Consider Bright, the abysmally reviewed vampire flick that Netflix got 11 million people to watch in just three days in 2017. Or recall the time that Netflix got its users to stream 500 million hours of Adam Sandler films following the release of Sandler-vehicle originals that left critics vocally horrified.
But here's the thing: Netflix movies don't have to be good.
How Netflix beats the critics
Netflix doesn't give its originals a true theatrical run before streaming them (not even with its Oscar bait -- the critically acclaimed Roma got only a limited theatrical run, and that run did not predate its availability on Netflix). By contrast, some competitors do: Amazon gave Manchester by the Sea a regular theatrical run before making it available to stream. Manchester by the Sea won two Oscars.
Bird Box premiered in November and had a very limited one-week theatrical run. Reviews began to appear after the November premiere, but Bird Box didn't really register in the public consciousness until it dropped on Netflix. Looking at Google Trends data shows that virtually nobody used the Google search engine to look for "Bird Box" after the movie's November premiere or during its one-week theatrical run in mid-December. When it hit Netflix on Dec. 21, everything changed and Google searches for the term shot up.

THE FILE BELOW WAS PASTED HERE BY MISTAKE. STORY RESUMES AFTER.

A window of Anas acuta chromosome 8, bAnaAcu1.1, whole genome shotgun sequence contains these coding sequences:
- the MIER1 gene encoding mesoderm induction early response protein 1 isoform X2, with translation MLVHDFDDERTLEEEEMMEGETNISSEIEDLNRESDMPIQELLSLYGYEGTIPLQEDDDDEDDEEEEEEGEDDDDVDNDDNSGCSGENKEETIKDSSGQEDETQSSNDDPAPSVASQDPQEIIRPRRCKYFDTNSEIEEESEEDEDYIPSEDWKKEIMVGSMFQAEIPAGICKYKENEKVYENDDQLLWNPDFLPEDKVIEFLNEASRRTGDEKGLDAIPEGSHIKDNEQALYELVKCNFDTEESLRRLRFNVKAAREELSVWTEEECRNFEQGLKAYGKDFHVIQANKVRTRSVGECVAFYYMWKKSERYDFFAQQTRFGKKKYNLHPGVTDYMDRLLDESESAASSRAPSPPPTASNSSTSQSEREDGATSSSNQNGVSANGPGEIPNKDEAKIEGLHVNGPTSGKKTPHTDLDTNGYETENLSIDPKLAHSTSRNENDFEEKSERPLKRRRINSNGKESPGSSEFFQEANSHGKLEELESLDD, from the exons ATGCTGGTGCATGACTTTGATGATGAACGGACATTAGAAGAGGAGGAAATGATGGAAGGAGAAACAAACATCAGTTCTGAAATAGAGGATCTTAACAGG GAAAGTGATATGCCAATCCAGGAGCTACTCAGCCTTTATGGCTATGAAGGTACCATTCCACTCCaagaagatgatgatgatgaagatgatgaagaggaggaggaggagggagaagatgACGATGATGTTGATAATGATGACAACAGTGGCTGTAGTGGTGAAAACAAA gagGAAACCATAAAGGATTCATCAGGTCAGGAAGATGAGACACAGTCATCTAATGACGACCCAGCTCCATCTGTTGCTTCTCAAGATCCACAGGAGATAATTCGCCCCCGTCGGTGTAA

From the perspective of most Netflix users, Netflix originals just appear one day -- with no critical baggage in sight. Thanks to Netflix's algorithms, such originals are suggested to the people who are most likely to watch them. They are rabidly consumed before anyone knows if they are good or not; sometimes, as with Bird Box, they actually go viral before anyone stops to talk about the quality. It's fair to wonder how many people saw Bird Box memes before they saw a Bird Box review.
Netflix doesn't have Rotten Tomatoes or IMDb scores built into its interface in the way that Amazon does (Amazon owns IMDb and uses its ratings). And, in some cases, reviews might not even be available yet. Maybe users could warn each other about stinkers in real time -- that is, if Netflix hadn't scrapped its in-app review system (after, by the way, its originals began to get pummeled in that same review system).